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TMalphaDB and TMbetaDB: web servers to study the structural role of sequence motifs in α-helix and β-barrel domains of membrane proteins

Overview of attention for article published in BMC Bioinformatics, August 2015
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3 tweeters

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Title
TMalphaDB and TMbetaDB: web servers to study the structural role of sequence motifs in α-helix and β-barrel domains of membrane proteins
Published in
BMC Bioinformatics, August 2015
DOI 10.1186/s12859-015-0699-5
Pubmed ID
Authors

Marc Perea, Ivar Lugtenburg, Eduardo Mayol, Arnau Cordomí, Xavier Deupí, Leonardo Pardo, Mireia Olivella

Abstract

Membrane proteins represent over 25 % of human protein genes and account for more than 60 % of drug targets due to their accessibility from the extracellular environment. The increasing number of available crystal structures of these proteins in the Protein Data Bank permits an initial estimation of their structural properties. We have developed two web servers-TMalphaDB for α-helix bundles and TMbetaDB for β-barrels-to analyse the growing repertoire of available crystal structures of membrane proteins. TMalphaDB and TMbetaDB permit to search for these specific sequence motifs in a non-redundant structure database of transmembrane segments and quantify structural parameters such as ϕ and ψ backbone dihedral angles, χ1 side chain torsion angle, unit bend and unit twist. The structural information offered by TMalphaDB and TMbetaDB permits to quantify structural distortions induced by specific sequence motifs, and to elucidate their role in the 3D structure. This specific structural information has direct implications in homology modeling of the growing sequences of membrane proteins lacking experimental structure. TMalphaDB and TMbetaDB are freely available at http://lmc.uab.cat/TMalphaDB and http://lmc.uab.cat/TMbetaDB .

Twitter Demographics

The data shown below were collected from the profiles of 3 tweeters who shared this research output. Click here to find out more about how the information was compiled.

Mendeley readers

The data shown below were compiled from readership statistics for 17 Mendeley readers of this research output. Click here to see the associated Mendeley record.

Geographical breakdown

Country Count As %
United Kingdom 1 6%
Spain 1 6%
Unknown 15 88%

Demographic breakdown

Readers by professional status Count As %
Researcher 6 35%
Student > Bachelor 3 18%
Student > Master 2 12%
Student > Ph. D. Student 2 12%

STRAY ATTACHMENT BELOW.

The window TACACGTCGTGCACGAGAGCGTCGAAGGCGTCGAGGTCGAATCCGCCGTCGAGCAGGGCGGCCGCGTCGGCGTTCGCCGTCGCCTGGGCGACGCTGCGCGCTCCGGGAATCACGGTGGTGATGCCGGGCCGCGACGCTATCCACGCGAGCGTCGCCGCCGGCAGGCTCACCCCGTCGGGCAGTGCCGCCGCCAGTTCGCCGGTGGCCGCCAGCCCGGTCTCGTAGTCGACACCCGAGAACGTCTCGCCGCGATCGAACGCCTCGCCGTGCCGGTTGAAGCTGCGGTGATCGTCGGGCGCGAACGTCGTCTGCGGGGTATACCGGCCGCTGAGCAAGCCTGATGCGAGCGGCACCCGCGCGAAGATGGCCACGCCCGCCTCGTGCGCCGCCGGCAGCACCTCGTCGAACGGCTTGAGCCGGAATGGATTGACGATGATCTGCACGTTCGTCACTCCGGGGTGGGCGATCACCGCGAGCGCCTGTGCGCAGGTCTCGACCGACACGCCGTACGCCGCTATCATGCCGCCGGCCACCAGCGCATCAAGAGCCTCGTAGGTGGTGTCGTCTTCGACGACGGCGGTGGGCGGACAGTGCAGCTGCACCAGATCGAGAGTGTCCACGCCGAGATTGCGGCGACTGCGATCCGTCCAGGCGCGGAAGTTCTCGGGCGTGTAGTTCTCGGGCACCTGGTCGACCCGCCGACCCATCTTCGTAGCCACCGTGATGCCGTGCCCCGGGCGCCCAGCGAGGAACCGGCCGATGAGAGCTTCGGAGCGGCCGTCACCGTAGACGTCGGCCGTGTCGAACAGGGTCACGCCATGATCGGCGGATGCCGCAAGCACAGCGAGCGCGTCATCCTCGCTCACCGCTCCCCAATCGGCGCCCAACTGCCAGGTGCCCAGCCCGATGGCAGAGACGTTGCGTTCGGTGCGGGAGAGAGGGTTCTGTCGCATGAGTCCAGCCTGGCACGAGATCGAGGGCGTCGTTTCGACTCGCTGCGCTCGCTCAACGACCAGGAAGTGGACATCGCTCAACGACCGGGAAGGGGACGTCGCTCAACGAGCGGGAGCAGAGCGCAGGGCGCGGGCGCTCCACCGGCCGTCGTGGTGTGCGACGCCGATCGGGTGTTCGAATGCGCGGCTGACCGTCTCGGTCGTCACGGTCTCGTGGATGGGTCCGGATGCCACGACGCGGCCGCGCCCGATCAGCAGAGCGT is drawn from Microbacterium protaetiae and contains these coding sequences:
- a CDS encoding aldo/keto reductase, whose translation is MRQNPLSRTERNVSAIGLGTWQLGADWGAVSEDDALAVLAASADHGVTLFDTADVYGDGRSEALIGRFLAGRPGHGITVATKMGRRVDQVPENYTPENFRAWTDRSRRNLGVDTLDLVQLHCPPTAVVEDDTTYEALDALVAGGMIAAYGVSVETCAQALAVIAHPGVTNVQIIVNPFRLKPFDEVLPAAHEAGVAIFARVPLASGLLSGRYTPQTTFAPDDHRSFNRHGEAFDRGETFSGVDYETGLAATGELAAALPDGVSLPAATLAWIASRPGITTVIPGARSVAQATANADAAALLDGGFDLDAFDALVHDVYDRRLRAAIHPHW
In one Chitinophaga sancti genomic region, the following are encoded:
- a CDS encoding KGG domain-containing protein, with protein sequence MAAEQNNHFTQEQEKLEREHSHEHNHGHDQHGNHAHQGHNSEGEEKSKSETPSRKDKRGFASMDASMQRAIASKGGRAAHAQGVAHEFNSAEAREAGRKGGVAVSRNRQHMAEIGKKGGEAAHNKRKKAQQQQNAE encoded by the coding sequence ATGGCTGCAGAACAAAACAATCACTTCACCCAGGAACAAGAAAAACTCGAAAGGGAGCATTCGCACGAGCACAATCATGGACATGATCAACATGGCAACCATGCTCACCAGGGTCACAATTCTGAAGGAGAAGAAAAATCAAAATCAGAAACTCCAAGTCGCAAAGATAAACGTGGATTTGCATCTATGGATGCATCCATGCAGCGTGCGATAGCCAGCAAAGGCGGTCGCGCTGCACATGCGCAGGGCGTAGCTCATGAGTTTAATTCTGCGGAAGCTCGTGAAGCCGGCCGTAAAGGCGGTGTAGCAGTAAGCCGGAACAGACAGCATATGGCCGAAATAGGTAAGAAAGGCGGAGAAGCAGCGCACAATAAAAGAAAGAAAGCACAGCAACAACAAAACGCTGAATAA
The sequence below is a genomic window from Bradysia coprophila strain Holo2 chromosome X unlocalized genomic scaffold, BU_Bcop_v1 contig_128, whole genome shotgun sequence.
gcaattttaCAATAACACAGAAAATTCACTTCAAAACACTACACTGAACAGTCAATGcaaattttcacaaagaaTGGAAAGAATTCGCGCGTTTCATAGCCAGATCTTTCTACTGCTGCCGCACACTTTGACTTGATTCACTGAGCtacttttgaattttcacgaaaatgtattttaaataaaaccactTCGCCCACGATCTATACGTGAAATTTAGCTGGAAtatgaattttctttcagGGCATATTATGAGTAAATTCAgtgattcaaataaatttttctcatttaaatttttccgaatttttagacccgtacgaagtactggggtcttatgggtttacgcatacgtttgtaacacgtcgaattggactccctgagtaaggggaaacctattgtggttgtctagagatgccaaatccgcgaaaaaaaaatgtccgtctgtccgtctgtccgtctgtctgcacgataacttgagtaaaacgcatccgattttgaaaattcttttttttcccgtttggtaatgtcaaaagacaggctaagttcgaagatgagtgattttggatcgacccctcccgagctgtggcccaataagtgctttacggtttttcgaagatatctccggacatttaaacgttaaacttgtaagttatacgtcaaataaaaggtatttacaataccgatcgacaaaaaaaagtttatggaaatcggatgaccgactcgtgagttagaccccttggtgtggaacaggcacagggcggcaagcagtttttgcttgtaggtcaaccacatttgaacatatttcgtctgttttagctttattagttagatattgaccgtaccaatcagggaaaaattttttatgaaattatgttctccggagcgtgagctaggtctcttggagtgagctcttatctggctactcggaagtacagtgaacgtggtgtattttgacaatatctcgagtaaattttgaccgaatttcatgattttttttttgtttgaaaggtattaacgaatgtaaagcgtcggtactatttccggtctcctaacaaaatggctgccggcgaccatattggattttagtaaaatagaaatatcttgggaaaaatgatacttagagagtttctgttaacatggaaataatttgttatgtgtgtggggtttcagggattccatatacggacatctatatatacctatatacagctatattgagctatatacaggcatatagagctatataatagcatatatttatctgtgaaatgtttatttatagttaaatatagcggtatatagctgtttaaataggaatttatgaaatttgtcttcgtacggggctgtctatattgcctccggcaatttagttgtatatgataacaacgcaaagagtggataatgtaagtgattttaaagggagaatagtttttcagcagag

Unspecified 1 6%
Other 2 12%
Unknown 1 6%
Readers by discipline Count As %
Agricultural and Biological Sciences 7 41%
Biochemistry, Genetics and Molecular Biology 5 29%
Computer Science 3 18%
Unspecified 1 6%
Unknown 1 6%

Attention Score in Context

This research output has an Altmetric Attention Score of 1. This is our high-level measure of the quality and quantity of online attention that it has received. This Attention Score, as well as the ranking and number of research outputs shown below, was calculated when the research output was last mentioned on 20 August 2015.
All research outputs
#7,850,515
of 10,444,782 outputs
Outputs from BMC Bioinformatics
#3,315
of 4,169 outputs
Outputs of similar age
#147,966
of 234,966 outputs
Outputs of similar age from BMC Bioinformatics
#96
of 128 outputs
Altmetric has tracked 10,444,782 research outputs across all sources so far. This one is in the 21st percentile – i.e., 21% of other outputs scored the same or lower than it.
So far Altmetric has tracked 4,169 research outputs from this source. They receive a mean Attention Score of 4.9. This one is in the 16th percentile – i.e., 16% of its peers scored the same or lower than it.
Older research outputs will score higher simply because they've had more time to accumulate mentions. To account for age we can compare this Altmetric Attention Score to the 234,966 tracked outputs that were published within six weeks on either side of this one in any source. This one is in the 31st percentile – i.e., 31% of its contemporaries scored the same or lower than it.
We're also able to compare this research output to 128 others from the same source and published within six weeks on either side of this one. This one is in the 13th percentile – i.e., 13% of its contemporaries scored the same or lower than it.